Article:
Bruce Springsteen details the pain and peace behind his film Western Stars
A few years ago at a MusiCares benefit in Los Angeles, the night’s auction items weren’t moving very well. So Bruce Springsteen stepped in for the faltering MC and started to sweeten the deal: Yes, they were offering one of his signed Fender guitars, but what if he added a one-hour private lesson, too? And tickets to an upcoming show, with a personal backstage tour? A pan of homemade lasagna prepared by his then-87-year-old mother, Adele? A hug, right there?
He got the money (about an extra quarter of a million dollars, in the end), and the winning bidder, a stunned-looking blonde woman, stood in the ladies room afterwards, nearly hyperventilating. “I can’t believe I did it,” she kept laughing over and over.
The point, maybe, is that the Boss can sell just about anything to anyone — including the idea that the bard of working-class New Jersey can also play the role of a washed-up California cowboy looking down the wrong side of a long Hollywood career on his lauded recent concept album Western Stars, released this past June. Now it’s become a concert film, which he debuted at a pre-premiere screening yesterday for a small group of journalists as part of the Toronto International Film Festival.
Stars, codirected by Springsteen and his longtime collaborator Thom Zimney and due in theaters Oct. 25, is set up as an intimate sort of performance documentary with a series of philosophical scene-setters between songs — many of them featuring Bruce in boots and jeans and ten-gallon hat, roaming the dusty roads and scrublands outside Joshua Tree.
“I had the book [2016’s Born to Run] and then the play [Springsteen on Broadway], and this is sort of a completion of that little trilogy of work,” he said during a post-screening Q&A with Zimny. “If you listen to the record it’s its own experience, but making this film allowed me to tell a story that I hadn’t directly told before. It’s hinted at and all over the years, in a lot of my work… [But] the film just deepens the emotional content of that music in a way that I hope will provide some entertainment and inspiration and insight to my fans.”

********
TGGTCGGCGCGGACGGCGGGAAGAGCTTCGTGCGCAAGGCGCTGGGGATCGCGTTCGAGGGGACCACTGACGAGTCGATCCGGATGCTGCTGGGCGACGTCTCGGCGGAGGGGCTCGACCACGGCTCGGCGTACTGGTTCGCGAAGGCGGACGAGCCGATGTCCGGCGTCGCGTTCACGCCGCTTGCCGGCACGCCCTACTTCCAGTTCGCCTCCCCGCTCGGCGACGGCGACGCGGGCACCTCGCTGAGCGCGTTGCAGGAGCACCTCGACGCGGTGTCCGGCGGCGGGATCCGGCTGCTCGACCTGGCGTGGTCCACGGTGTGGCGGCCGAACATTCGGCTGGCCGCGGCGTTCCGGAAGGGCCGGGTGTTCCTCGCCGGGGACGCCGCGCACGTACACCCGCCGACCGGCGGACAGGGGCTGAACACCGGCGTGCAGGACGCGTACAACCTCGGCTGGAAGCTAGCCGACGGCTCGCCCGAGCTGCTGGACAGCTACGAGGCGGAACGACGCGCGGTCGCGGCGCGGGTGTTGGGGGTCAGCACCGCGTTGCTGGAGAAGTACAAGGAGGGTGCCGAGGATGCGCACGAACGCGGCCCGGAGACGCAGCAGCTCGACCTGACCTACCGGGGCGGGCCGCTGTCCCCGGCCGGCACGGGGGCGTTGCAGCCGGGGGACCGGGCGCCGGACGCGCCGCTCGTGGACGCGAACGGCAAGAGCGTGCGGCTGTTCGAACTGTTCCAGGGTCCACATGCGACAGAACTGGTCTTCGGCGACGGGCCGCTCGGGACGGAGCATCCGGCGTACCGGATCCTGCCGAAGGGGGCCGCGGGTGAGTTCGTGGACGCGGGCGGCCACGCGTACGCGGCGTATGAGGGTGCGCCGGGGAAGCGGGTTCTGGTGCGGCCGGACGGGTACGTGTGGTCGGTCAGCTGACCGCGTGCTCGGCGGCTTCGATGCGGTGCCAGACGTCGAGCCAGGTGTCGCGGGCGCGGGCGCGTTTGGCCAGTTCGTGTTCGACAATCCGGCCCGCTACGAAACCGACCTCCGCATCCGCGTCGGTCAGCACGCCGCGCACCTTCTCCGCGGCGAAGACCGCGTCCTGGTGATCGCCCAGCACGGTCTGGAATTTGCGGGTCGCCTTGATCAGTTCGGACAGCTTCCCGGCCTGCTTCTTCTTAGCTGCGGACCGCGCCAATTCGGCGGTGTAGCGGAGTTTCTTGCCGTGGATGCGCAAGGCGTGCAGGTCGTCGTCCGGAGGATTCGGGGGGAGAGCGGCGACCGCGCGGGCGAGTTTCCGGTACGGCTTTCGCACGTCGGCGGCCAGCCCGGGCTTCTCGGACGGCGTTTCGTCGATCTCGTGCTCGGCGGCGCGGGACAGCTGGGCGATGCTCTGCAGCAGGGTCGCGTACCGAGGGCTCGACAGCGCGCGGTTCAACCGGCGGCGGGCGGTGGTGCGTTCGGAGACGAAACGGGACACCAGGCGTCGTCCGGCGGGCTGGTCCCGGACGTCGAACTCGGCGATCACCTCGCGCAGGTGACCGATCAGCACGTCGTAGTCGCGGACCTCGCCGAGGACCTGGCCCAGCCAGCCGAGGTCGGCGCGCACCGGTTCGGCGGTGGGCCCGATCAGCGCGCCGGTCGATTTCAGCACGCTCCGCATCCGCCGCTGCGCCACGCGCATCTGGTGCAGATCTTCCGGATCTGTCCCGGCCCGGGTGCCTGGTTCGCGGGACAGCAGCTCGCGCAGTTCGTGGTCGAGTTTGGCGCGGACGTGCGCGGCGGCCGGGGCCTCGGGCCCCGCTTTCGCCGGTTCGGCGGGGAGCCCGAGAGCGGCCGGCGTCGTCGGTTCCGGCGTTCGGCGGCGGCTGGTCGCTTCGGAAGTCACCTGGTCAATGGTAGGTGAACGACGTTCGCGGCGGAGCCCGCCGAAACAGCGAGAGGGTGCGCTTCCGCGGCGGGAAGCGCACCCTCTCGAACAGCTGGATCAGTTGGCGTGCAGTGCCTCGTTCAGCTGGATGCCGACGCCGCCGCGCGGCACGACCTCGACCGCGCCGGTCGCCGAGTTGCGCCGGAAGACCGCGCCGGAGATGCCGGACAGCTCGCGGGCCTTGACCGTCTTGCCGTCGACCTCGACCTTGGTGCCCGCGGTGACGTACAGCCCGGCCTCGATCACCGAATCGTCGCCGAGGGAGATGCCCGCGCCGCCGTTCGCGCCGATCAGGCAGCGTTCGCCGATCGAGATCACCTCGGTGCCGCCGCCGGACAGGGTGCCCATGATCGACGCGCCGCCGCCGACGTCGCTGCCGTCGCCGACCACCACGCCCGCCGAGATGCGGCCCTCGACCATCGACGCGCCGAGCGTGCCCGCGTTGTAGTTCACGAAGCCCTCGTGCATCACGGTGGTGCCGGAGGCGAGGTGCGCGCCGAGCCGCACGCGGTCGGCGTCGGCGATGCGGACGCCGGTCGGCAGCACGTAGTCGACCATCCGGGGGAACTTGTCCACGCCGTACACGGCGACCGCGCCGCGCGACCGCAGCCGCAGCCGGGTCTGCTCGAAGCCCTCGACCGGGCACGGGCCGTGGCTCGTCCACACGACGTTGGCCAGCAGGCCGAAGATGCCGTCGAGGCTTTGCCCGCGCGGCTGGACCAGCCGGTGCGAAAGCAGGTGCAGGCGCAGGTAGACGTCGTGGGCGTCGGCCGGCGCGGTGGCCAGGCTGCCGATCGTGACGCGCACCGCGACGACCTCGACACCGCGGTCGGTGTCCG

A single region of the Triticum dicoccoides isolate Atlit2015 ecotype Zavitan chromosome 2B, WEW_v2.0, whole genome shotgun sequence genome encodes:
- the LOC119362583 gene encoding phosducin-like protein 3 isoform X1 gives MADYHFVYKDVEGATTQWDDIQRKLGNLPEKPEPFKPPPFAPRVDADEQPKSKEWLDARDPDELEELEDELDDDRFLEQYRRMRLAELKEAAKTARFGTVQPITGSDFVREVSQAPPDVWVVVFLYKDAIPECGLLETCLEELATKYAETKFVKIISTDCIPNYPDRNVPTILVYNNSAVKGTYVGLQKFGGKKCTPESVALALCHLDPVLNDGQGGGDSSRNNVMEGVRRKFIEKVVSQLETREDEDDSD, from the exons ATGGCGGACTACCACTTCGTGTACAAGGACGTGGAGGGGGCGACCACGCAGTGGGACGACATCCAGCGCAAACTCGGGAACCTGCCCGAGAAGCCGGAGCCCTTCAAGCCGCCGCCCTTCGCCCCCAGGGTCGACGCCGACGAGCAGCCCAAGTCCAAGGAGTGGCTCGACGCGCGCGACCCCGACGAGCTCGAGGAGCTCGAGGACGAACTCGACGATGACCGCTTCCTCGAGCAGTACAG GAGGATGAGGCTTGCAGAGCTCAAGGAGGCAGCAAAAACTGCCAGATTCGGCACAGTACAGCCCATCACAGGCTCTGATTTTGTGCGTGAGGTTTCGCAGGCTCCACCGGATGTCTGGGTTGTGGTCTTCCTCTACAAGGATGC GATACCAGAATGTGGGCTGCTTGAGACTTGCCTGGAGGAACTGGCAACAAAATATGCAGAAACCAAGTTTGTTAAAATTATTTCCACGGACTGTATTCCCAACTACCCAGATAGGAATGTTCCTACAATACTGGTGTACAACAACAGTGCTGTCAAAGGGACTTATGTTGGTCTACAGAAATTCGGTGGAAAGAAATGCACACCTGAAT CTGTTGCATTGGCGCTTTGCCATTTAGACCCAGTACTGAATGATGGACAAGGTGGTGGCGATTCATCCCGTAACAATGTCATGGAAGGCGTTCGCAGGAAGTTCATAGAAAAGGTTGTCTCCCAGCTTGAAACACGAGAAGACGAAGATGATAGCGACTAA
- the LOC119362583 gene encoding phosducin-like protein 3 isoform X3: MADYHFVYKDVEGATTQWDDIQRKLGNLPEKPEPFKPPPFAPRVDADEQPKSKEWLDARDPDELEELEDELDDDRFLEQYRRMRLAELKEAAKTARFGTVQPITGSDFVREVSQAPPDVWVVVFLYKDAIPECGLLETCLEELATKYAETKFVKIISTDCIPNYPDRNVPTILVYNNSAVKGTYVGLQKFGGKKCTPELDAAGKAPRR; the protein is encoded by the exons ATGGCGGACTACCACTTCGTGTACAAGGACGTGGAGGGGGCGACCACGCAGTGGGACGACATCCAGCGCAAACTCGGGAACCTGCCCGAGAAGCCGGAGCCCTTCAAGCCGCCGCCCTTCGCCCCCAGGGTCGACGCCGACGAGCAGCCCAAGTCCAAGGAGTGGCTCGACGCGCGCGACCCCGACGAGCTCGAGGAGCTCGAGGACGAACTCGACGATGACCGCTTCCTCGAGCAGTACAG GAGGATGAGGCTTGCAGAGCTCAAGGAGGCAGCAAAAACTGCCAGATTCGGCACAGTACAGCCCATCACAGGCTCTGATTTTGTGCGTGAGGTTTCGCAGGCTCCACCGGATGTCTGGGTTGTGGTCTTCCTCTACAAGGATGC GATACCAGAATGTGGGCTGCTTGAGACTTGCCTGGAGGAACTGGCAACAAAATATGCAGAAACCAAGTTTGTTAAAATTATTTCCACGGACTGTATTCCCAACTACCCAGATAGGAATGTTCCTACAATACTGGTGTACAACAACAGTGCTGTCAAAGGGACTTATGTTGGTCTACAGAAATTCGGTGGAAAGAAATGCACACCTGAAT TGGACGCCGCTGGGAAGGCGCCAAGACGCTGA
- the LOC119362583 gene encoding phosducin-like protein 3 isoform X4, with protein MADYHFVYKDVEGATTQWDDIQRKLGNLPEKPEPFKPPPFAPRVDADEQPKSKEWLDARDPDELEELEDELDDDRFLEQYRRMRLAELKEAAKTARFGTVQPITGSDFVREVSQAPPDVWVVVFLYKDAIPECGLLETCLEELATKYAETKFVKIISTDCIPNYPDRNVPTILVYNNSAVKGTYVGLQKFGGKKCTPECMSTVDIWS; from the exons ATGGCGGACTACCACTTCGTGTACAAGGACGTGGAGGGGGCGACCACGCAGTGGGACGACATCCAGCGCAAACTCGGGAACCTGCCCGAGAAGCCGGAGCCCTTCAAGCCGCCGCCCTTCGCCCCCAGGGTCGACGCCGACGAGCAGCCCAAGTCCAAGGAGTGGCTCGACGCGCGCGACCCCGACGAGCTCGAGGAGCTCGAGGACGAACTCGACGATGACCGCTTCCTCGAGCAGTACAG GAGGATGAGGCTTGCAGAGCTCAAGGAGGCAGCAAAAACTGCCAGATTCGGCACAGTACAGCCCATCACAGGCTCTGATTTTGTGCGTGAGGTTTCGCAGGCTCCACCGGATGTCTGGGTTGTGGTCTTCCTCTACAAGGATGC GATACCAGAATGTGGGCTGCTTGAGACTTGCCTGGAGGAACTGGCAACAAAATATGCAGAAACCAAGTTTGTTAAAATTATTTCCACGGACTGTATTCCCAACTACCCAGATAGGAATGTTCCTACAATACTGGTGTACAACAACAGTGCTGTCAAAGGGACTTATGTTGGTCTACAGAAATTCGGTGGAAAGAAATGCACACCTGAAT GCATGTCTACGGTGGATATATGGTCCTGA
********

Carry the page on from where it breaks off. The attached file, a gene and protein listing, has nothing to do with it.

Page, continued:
Here are more of Springsteen’s thoughts on the making of Stars:
On setting it so close to home:
“That’s actually the upstairs of my barn, dressed up quite a bit. It was just very intimate, which is what a lot of the songs are. When we initially discussing the shoot, I wasn’t gonna go on tour, so I said ‘Well, how am I gonna communicate and deepen the record a little bit?’ So we said “We’ll just shoot the stuff live from start from finish,” which we did, and then we figured we’d do some interviews and do what you usually do in a music pic, you know — people talking about how great I am to work with and what a pleasure and honor it was — the usual s–t, you know? [Laughs]
“We started to do some of that, and it didn’t quite feel right. So one night in front of the TV I wrote that whole script in about a couple of hours, just sort of sitting there thinking ‘You know maybe these songs, because they’re new, they need individual introductions.’ And then with Thom, we put together the images and shot the footage that we ended up with and suddenly we had this whole other film that excited the two of us, and we hope will for the audience.”